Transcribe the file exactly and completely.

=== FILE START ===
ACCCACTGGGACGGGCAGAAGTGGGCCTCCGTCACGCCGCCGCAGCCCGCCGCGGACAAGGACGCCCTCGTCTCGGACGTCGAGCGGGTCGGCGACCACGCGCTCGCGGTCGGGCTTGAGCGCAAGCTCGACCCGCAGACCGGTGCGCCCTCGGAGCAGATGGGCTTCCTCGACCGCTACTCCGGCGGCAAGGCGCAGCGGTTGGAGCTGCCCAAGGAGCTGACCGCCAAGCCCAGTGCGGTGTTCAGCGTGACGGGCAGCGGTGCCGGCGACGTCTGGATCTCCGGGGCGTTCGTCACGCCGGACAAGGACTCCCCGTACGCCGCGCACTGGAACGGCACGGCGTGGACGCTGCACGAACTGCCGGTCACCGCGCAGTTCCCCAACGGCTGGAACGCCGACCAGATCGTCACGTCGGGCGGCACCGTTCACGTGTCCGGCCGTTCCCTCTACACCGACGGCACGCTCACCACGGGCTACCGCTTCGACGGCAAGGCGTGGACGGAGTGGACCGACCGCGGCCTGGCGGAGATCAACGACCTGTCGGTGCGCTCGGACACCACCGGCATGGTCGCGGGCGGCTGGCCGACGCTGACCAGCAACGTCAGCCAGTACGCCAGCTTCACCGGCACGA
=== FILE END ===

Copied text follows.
ACCCACTGGGACGGGCAGAAGTGGGCCTCCGTCACGCCGCCGCAGCCCGCCGCGGACAAGGACGCCCTCGTCTCGGACGTCGAGCGGGTCGGCGACCACGCGCTCGCGGTCGGGCTTGAGCGCAAGCTCGACCCGCAGACCGGTGCGCCCTCGGAGCAGATGGGCTTCCTCGACCGCTACTCCGGCGGCAAGGCGCAGCGGTTGGAGCTGCCCAAGGAGCTGACCGCCAAGCCCAGTGCGGTGTTCAGCGTGACGGGCAGCGGTGCCGGCGACGTCTGGATCTCCGGGGCGTTCGTCACGCCGGACAAGGACTCCCCGTACGCCGCGCACTGGAACGGCACGGCGTGGACGCTGCACGAACTGCCGGTCACCGCGCAGTTCCCCAACGGCTGGAACGCCGACCAGATCGTCACGTCGGGCGGCACCGTTCACGTGTCCGGCCGTTCCCTCTACACCGACGGCACGCTCACCACGGGCTACCGCTTCGACGGCAAGGCGTGGACGGAGTGGACCGACCGCGGCCTGGCGGAGATCAACGACCTGTCGGTGCGCTCGGACACCACCGGCATGGTCGCGGGCGGCTGGCCGACGCTGACCAGCAACGTCAGCCAGTACGCCAGCTTCACCGGCACGA